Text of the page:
I’ve bumped into a number of Moorish poet-princes, but I’d never heard of poet-princess Wallada bint al-Mustakfi (994-1091). There’s a sensible, sourced account (in Spanish) here, and then there’s this. I had my doubts about Wijdan al shommari, and thought I’d be able to nail him/her on the basis of his/her (?) version of a pome Wallada wrote for her ex:
There are plenty of woodpeckers in these parts, but I didn’t think they were endemic to Andalusia. Wrong again. However, I wonder whether Wallada was thinking, not of a bird she’d heard, but of the Ovid fable of Picus, transformed into a woodpecker by a jealous Circe. The story turns up regularly in C15th Spain (see eg Alfonso Gómez de Zamora, Morales de Ovidio), but I’ve no idea whether it was known before.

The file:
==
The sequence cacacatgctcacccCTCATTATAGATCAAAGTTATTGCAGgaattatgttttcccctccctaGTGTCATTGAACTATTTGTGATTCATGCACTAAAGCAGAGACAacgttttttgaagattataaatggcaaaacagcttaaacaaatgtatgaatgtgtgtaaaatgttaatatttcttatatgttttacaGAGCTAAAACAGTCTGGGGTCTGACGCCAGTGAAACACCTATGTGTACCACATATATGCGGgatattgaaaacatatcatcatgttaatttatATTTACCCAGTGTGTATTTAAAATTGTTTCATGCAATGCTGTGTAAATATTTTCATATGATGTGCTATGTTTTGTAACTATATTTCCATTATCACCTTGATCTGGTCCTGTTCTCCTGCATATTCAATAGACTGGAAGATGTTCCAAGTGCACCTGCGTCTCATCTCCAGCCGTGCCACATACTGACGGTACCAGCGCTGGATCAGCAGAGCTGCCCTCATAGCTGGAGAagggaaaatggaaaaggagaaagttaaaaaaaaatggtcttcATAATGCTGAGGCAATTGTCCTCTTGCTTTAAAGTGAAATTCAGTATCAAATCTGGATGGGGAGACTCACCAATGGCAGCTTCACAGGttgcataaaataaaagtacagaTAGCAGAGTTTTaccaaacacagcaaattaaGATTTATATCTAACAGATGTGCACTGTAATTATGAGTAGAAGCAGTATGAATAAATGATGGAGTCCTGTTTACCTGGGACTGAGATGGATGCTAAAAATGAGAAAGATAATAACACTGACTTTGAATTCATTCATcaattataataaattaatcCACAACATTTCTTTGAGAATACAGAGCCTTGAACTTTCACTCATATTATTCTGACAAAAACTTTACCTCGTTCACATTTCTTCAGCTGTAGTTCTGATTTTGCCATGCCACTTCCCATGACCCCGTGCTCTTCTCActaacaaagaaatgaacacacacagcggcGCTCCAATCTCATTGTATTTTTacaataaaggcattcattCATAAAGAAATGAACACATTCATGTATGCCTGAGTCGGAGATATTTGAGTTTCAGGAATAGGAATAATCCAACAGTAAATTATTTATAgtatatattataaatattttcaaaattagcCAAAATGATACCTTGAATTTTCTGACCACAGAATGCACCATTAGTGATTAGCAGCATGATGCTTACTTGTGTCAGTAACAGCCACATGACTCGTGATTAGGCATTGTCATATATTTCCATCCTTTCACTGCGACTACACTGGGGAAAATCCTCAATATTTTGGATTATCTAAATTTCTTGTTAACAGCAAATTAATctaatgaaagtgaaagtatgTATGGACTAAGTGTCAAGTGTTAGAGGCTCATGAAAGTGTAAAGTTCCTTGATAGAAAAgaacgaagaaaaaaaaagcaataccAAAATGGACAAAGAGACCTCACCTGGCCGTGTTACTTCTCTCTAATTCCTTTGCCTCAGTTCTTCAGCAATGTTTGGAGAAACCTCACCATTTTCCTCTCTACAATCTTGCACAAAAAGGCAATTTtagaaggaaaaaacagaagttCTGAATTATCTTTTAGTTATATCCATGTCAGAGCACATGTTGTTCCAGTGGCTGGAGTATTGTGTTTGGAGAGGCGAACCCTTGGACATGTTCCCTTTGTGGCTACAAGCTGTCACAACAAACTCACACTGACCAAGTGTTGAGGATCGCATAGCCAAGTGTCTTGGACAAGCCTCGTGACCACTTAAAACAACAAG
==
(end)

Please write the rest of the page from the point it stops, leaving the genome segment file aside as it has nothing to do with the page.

(Neither do I understand the following proverb in Hernán Núñez’s collection, published a century later:
If it does indeed mean that the woodpecker betrays himself by his bill, what is the lesson for us? Is it sexual, or do I just need to get out more?)
- Spain, a nation of whores, soldiers and fools?
Spanish entries from the 1811 Dictionary of the vulgar tongue, with some fanciful etymological speculation and a mercifully brief bout of
- Who’ll write me a drinking song?
MG posted this C15th verse the other day, and D suggested but didn’t provide music: Bring us in good ale, and bring
- I had a large farmhouse in the Catalan mountains and I burnt it down
Francesc Pujols’ global taxonomy of women’s caresses.
- Arsing around in 16th century Spain
Vaguely re this, I was surprised to find that medieval Spanish local legal codes are thick with arse. Fueros sometimes proscribe
- Spanish & other languages in Google Print
Via today’s NYT. http://print.google.com accesses exactly the same content as http://print.google.es and delivers the occasional gem (the amount of material published